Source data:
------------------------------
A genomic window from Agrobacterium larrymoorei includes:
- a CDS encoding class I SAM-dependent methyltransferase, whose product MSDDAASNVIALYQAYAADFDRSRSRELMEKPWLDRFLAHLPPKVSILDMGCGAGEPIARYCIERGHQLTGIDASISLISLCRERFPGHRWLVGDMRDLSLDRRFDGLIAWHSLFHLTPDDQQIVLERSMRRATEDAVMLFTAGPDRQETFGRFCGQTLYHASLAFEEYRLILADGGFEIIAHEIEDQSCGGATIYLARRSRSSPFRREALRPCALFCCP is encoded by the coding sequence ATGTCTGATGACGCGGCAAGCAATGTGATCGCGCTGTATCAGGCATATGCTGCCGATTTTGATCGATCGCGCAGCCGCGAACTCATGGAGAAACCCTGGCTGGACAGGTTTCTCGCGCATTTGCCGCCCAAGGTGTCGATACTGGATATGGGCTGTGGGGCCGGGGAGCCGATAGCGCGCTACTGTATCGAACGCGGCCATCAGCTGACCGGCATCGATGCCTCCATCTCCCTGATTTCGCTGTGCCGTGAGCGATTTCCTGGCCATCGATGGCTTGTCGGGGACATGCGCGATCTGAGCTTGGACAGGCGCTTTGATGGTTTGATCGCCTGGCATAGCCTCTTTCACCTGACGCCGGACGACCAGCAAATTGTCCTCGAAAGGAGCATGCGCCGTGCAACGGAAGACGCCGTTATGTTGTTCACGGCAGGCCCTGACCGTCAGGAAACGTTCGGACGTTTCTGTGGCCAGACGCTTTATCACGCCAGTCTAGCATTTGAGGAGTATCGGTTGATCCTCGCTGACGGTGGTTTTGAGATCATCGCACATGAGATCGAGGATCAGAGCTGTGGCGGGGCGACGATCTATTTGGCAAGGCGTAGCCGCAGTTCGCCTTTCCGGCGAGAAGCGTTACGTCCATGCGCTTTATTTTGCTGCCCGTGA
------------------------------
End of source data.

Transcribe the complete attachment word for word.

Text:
A genomic window from Agrobacterium larrymoorei includes:
- a CDS encoding class I SAM-dependent methyltransferase, whose product MSDDAASNVIALYQAYAADFDRSRSRELMEKPWLDRFLAHLPPKVSILDMGCGAGEPIARYCIERGHQLTGIDASISLISLCRERFPGHRWLVGDMRDLSLDRRFDGLIAWHSLFHLTPDDQQIVLERSMRRATEDAVMLFTAGPDRQETFGRFCGQTLYHASLAFEEYRLILADGGFEIIAHEIEDQSCGGATIYLARRSRSSPFRREALRPCALFCCP is encoded by the coding sequence ATGTCTGATGACGCGGCAAGCAATGTGATCGCGCTGTATCAGGCATATGCTGCCGATTTTGATCGATCGCGCAGCCGCGAACTCATGGAGAAACCCTGGCTGGACAGGTTTCTCGCGCATTTGCCGCCCAAGGTGTCGATACTGGATATGGGCTGTGGGGCCGGGGAGCCGATAGCGCGCTACTGTATCGAACGCGGCCATCAGCTGACCGGCATCGATGCCTCCATCTCCCTGATTTCGCTGTGCCGTGAGCGATTTCCTGGCCATCGATGGCTTGTCGGGGACATGCGCGATCTGAGCTTGGACAGGCGCTTTGATGGTTTGATCGCCTGGCATAGCCTCTTTCACCTGACGCCGGACGACCAGCAAATTGTCCTCGAAAGGAGCATGCGCCGTGCAACGGAAGACGCCGTTATGTTGTTCACGGCAGGCCCTGACCGTCAGGAAACGTTCGGACGTTTCTGTGGCCAGACGCTTTATCACGCCAGTCTAGCATTTGAGGAGTATCGGTTGATCCTCGCTGACGGTGGTTTTGAGATCATCGCACATGAGATCGAGGATCAGAGCTGTGGCGGGGCGACGATCTATTTGGCAAGGCGTAGCCGCAGTTCGCCTTTCCGGCGAGAAGCGTTACGTCCATGCGCTTTATTTTGCTGCCCGTGA